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Engineering, B-school campuses lap up boom-time lollies

Last updated on: March 25, 2011 08:53 IST

Engineering, B-school campuses lap up boom-time lollies

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Kalpana Pathak & Shivani Shinde in Mumbai

India Inc, specially start-ups, are rolling out the goodies like never before in engineering and business school campuses.

Salary hike isn't enough anymore, it's time for stock options, promise of deferred entrepreneurship and much more.

When Nihar Jain of the Indian Institute of Technology (IIT), Bombay, took up the job offered by a start-up company, what lured him was not the salary package, but the stock option.

And Jain wasn't alone. A host of graduates from India's premier institutes have opted for start-up jobs for the same reason.

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Amit Bansal, CEO of PurpleLeap, a Pearson-Educomp company specialising in entry level talent management, says start-ups can't afford to pay salaries as high as large companies do.

So they are trying to compensate through stock options.

Companies are also offering candidates the option to work on their own ventures even while working with them.

For instance, at the Indian Institute of Management, Ahmedabad, three students have got a job profile where they can work for first two years at the firm and later build their own entrepreneurship venture, of course with the firm's help.

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Salary increases have been over 20 per cent this year after a gap of over two years.

"Unlike the past couple of years, most companies this year have increased entry level salaries by 15-20 per cent, though bulk recruiters like IT companies have not joined the bandwagon," said the placements chairperson of Mumbai-based Veermata Jijabai Technological Institute (VJTI).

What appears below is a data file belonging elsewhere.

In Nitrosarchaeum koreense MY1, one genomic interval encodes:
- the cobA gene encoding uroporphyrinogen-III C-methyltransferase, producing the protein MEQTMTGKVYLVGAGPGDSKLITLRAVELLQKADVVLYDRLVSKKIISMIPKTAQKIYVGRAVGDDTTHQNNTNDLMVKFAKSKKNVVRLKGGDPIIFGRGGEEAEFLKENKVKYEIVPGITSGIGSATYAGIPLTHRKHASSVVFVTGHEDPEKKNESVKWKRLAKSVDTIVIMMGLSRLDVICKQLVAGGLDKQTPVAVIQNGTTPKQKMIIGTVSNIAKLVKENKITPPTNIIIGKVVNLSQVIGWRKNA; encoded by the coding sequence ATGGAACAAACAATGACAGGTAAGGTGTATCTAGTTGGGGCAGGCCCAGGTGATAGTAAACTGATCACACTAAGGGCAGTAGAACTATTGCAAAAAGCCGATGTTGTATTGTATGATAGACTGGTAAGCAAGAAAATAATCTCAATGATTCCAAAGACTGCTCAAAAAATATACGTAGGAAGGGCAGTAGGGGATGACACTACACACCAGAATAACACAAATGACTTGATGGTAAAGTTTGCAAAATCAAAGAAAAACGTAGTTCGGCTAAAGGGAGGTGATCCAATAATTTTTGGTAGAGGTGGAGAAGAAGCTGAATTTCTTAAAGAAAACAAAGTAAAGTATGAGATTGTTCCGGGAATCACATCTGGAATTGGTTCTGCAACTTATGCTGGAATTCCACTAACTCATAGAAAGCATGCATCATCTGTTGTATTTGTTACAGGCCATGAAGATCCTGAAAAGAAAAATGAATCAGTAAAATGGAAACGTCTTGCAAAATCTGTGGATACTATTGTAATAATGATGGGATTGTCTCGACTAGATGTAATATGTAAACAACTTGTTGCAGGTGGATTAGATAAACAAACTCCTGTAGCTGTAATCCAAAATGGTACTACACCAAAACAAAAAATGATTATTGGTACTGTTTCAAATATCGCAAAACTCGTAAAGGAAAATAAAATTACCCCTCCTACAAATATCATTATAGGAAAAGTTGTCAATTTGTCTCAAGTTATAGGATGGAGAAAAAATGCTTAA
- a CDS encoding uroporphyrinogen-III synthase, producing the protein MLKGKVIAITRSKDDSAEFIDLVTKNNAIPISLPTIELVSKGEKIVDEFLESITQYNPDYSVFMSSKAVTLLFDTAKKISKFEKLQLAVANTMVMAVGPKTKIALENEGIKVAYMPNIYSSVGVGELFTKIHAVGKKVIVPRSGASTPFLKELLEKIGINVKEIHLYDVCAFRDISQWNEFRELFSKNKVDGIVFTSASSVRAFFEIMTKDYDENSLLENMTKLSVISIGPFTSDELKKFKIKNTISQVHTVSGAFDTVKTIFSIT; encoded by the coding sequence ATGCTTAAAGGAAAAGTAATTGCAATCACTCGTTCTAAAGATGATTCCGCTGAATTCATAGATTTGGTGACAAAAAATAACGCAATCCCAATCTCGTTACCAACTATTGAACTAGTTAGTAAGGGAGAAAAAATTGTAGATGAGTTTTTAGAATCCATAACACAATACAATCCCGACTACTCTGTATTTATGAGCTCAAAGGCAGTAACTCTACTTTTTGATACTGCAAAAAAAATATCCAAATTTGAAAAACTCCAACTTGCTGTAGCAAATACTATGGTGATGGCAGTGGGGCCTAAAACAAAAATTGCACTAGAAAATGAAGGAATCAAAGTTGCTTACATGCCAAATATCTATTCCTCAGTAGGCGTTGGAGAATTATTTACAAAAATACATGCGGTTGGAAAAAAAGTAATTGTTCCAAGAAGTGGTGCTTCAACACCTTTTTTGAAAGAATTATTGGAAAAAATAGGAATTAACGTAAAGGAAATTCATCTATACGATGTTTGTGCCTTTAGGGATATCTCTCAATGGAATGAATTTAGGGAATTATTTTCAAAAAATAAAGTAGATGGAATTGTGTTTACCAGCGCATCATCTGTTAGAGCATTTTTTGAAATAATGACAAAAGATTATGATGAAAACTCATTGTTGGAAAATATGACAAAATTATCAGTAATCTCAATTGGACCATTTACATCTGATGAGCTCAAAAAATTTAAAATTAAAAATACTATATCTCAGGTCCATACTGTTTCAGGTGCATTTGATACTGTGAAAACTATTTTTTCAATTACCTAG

At VJTI, Microsoft has increased the salary from Rs 10.34 lakh (Rs 1.03 million) in 2010 to Rs 12.5 lakh (Rs 1.25 million) this year, an increase of 21 per cent.

When contacted, a Microsoft India spokesperson said: "We continue to aim to become one of the most attractive organisations on engineering campuses, both in terms of compensation and overall employee value proposition."

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V Suresh, executive vice-president and head-sales, Naukri, says entry level salaries offered at the placements of engineering and management institutes have been raised by many sectors.

The hike will depend on the type of institute (Tier I, II or III) and the profile for which the student is being hired.

"These hikes also highlight the demand-supply gap. During the slowdown, many of the firms didn't hire. Now, with markets being buoyant, firms are back at campuses," he added.

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Students, who are hired by companies like Microsoft, Google and Yahoo, tend to draw a fatter pay package.

Those who are hired for a research and development profile get a pay package in the range of Rs 650,000 to Rs 18 lakh (Rs 1.8 million), according to industry experts.

Students in engineering institutes began working for start-ups when, on the back the global meltdown, big-ticket firms stopped flocking to their campuses.

For instance, in 2008, IIT-Bombay's Entrepreneurship Cell joined hands with the National Entrepreneurship Network to organise a campus recruitment programme for start-ups, which saw enrolment of over 200 students.



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